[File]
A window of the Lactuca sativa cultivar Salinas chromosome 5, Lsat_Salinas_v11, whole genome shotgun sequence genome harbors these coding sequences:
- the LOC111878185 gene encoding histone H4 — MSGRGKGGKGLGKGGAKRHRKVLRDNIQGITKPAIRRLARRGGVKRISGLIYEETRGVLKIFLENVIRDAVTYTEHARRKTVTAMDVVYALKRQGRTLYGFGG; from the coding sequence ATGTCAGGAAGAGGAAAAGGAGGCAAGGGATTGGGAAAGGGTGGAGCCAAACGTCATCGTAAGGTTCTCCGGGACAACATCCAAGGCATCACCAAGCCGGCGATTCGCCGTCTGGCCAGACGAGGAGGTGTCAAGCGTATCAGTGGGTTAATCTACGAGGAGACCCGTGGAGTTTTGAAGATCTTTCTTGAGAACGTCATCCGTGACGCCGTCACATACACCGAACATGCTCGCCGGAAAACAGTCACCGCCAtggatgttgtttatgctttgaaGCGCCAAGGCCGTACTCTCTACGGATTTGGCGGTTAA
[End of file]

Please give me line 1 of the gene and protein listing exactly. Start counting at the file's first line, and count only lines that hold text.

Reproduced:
A window of the Lactuca sativa cultivar Salinas chromosome 5, Lsat_Salinas_v11, whole genome shotgun sequence genome harbors these coding sequences: